There was a gig at the Showbox in Seattle with me and The Presidents of the United States of America. We had started a group together and we called it SUbSET. You know, we just wanted to have fun recording. I always say it was too many millionaires in one room, that’s why the record never came out [Laughs]. But, anyway, we were doing a show there and Chris Ballew, the lead singer of the Presidents, incredible talent, by the way – he wanted a drink so in a break in a song, he literally crowd-surfed to the front of the venue, got the drink and they picked him up and passed him back to the stage in the middle of the show. So, that kind of stuff brings back memories.
I played the Crocodile a couple of times. Ones with the Presidents, once with Ayron Jones. I played the Nectar, I play there every year. I play the Wild Buffalo every year. I play Jazz Bones every year. You know, I play a lot of small venues. And we love them. It’s not about the pay. I usually give all the money to my guys. But if you can’t do those, you should stay off of big stages. Really, the small venues are where you really polish your chops. Lip-syncing now has become normal. I’m not going to say the act, but I was watching Saturday Night Live one day and I saw a person not even trying to do the words live! They focused more on the dance than the actual vocals. I was like, “Man, what the hell is this?” But don’t bring out the grumpy old man in me!
You were in Florida about to play a show the night “Baby Got Back” hit number-one, right?
Yeah, we were doing what was supposed to be a promotional tour. Remember, this was before smart phones and internet access and all that stuff. So, this is the spring of 1992. We’re doing these shows. They started out and nobody was there, Utah nobody was there – I got all this stuff on video still. And we get one show in McAllen, Texas and it was a club date. The owner, I remember him saying, “Hey, we got to get you to do a second show.” I said, “What’s going on?” He said, “Well, you sold out!” There were helicopters over the place, all kinds of weird stuff.
But I still didn’t get the enormity of it, right? Then we drive into Panama City, Florida and I don’t know if this club is still in existence because of the big hurricane they had a couple years ago. But this was a club that, in the middle of the dance floor, had a swimming pool. It was literally right on the beach so they covered up the swimming pool at night and let everybody stand on it while we did a show. But before we walk out, the owner says, because I’m videotaping and I’m wondering why these people in the hotel next door – there was like 18-20 floors and every deck had people crowding on it. I said, “What the hell is going on over there?” I still didn’t get it!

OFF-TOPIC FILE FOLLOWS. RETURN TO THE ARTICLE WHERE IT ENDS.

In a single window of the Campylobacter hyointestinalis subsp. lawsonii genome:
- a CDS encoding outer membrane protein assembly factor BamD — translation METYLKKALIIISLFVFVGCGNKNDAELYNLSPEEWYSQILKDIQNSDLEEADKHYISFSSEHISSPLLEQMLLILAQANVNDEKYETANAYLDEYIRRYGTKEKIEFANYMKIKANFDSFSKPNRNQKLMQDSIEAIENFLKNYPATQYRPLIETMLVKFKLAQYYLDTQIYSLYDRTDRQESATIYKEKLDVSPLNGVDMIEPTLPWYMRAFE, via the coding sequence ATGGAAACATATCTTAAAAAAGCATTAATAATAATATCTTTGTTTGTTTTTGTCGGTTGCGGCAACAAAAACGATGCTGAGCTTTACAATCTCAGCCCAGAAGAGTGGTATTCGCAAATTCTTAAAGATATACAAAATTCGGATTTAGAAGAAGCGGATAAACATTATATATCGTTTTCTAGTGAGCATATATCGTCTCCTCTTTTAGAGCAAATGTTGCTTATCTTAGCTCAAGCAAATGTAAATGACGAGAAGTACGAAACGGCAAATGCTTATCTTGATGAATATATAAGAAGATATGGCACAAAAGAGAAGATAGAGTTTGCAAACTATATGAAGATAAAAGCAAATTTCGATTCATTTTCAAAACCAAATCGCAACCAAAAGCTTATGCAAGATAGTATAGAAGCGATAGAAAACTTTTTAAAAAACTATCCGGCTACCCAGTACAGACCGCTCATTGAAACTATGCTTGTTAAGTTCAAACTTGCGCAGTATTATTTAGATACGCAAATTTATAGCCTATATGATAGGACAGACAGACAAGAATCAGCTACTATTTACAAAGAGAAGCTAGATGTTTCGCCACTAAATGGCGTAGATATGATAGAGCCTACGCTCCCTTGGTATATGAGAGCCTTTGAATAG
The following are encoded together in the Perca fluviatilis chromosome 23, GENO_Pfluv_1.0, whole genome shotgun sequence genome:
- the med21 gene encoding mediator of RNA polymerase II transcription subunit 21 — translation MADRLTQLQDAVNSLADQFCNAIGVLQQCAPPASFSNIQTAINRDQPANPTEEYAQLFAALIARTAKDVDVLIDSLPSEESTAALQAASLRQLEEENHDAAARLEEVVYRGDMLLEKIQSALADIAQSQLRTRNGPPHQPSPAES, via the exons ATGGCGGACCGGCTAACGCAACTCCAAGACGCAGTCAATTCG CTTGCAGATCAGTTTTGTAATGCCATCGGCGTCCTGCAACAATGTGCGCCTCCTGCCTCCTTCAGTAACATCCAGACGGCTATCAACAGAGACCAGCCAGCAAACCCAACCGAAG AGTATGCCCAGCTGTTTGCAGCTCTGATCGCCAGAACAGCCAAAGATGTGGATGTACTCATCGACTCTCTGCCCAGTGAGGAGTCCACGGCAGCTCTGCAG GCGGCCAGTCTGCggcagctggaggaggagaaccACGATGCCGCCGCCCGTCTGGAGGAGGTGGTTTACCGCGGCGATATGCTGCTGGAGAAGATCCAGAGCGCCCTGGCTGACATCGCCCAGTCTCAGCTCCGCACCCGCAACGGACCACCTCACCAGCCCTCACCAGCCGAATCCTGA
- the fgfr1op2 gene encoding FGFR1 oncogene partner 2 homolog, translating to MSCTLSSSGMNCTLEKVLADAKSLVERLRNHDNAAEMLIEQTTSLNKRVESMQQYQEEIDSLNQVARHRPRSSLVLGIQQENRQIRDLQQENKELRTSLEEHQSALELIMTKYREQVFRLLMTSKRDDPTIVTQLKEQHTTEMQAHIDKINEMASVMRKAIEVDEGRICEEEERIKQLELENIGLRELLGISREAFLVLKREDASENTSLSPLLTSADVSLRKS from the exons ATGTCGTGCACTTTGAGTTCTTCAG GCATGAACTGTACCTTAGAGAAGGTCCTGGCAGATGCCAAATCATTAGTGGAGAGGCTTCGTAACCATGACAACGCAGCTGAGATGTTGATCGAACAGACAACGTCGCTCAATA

The guy walking in front of me, the owner of the club, and again this is on video, he turns around and goes, “Ladies and gentlemen! Tonight!” – you know, he’s joking, doing a joke introduction – “Ladies and gentlemen! Tonight! The man that just went number-one in the United States of America! Sir-Mix-A-Lot!” I’m like, “Number one?!” I look at my assistant and she goes, “I don’t know! I’ve been with you for the last three months!” It blew my mind because I never imagined. After “Posse on Broadway,” I thought that was my peak, you know? A million units sold. But then for “Baby Got Back” to go number-one, I mean, over some heavy-hitters, too. There were some big people on top.
It stayed there for five weeks. It was surreal and scary. The surreal part was how I heard about it, you know? In the small club, which I love. And after that we didn’t do small clubs for a while.
What’s next for you and Keep Music Live?
Well, everything I do now has something to do with Keep Music Live. No matter what I do, when people offer to pay me for my talent, you know, I try to tie it to Keep Music Live. Because I really want to save these clubs. It’s so un-Seattle not to have these clubs and venues. So, I think what’s next is that we’re putting a couple things together. I’m doing a private event on Thursday and we’re going to raise about $10,000 and throw another $10,000 in there. We’re getting up there! We’re getting some good numbers. We don’t have enough to save all the clubs yet but we’re making a dent. And Macklemore is doing something similar with another arm of the same group. So, hopefully, we can save them. I’m passionate about it and I’m not going to stop. Even if COVID lifts and even if they have a vaccine, it’s still going to take a while to bring these venues back. And if we don’t there’s going to be condos on every corner.
What do you love most about music?
The feeling. The feeling, man. Whether I’m making it or listening to it. I listen to a lot of different artists. People laugh when they see what’s on my phone and what I listen to in my car. There’s everything from new school – I love anything that Skrillex remixes for hip-hop is just incredible. I listen to all his remixes of “Humble” and “Purple Lamborghini” by Rick Ross. I listen to all that stuff. But I also go back and listen to Parliament Funkadelic, Smokey Robinson. “I’ll Take You There” by The Staple Singers. So, I listen to a lot of different stuff. I listen to old blues. Big Mama Thorton, the original Hound Dog. So, I listen to a lot of that but I also stay hip. I listen to a lot of new stuff. So, my nose is always open to whatever’s new. I do get a little bored with some pop music. Because it’s kind of predicable chord progressions with really puppy lyrics. But I get it. Young kids that’s what they want to hear. But other than that I listen to everything, man!